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    #1

    (Legal) The word 'underlying' in US tax lien context.

    I am translating US Internal Revenue Manual
    The examples are:


    If the underlying tax liability has not been satisfied or is not legally unenforceable, the taxpayer is not entitled to release of the lien. See Beeler v. Commissioner, T.C. Memo. 2009-266; United States v. DeTar, 2009 WL 2252822 (W.D. Mich).


    The effect of a release is extinguishment of both the notice and the underlying assessment lien. IRC § 6325(f). The release itself does not extinguish the underlying liability.


    A discharge of the property means that the federal tax lien is removed from a particular piece of property. This occurs only in limited situations listed in IRC § 6325(b). A discharge of the property must not be confused with a release of the federal tax lien. When the Service releases the federal tax lien, the underlying tax lien is extinguished on all of the taxpayer’s property.



    Does it mean a lien that takes precedence (prior in right), or just a fundamental lien?

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    #2

    Re: (Legal) The word 'underlying' in US tax lien context.

    Wouldn't underlying refer to the property, assets, etc, that the lien will be imposed on? (Not a lawyer)
    Last edited by Tdol; 26-Feb-2014 at 15:50.

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    #3

    Re: (Legal) The word 'underlying' in US tax lien context.

    I am translating US Internal Revenue Manual
    Why? What did you do wrong?

    Does it mean a lien that takes precedence (prior in right), or just a fundamental lien?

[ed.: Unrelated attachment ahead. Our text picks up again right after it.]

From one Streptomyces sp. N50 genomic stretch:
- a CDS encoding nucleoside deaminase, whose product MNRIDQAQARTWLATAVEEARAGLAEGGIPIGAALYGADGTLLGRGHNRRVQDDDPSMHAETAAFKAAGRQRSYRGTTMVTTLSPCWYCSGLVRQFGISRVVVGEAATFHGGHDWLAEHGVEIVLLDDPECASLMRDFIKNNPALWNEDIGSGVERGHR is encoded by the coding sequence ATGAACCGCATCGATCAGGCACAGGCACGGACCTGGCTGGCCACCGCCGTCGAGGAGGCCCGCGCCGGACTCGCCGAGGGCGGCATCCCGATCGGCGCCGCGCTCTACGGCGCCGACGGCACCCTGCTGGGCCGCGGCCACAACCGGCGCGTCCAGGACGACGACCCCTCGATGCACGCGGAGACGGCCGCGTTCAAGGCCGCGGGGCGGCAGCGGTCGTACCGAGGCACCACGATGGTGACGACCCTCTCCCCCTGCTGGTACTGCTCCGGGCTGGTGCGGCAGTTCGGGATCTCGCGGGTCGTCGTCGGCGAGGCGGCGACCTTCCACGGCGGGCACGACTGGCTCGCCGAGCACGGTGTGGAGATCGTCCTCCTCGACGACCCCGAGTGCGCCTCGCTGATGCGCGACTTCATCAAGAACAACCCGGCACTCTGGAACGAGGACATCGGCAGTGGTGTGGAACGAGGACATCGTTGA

Sorry, I don't understand your question. The "underlying" tax liability would be taxes that are owed. This is the reason why the gov't would place a lien on your property. You owe them money. That is the underlying liability.

    Apparently, when one has a lien put against their property, they are then given a "notice." When the gov't "releases" the lien that means both the "notice" and the "lien" are "extinguished."

    It seems that a "lien" underlies a "notice" and a "liability" underlies a lien.

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    #4

    Re: (Legal) The word 'underlying' in US tax lien context.

    I did nothing wrong.I am an Asian BTW. That's why I know nothing about this kind of tax lien (And I am not a lawyer as well. :D)

    Thank you for your answer. Maybe I think too much because I find that the word 'underlying' may mean 'taking precedence' :S.

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    #5

    Re: (Legal) The word 'underlying' in US tax lien context.

    Not in this case. The lien exists because of the tax owed. If the lien is "released" for some reason, it does not remove the obligation to pay the taxes.

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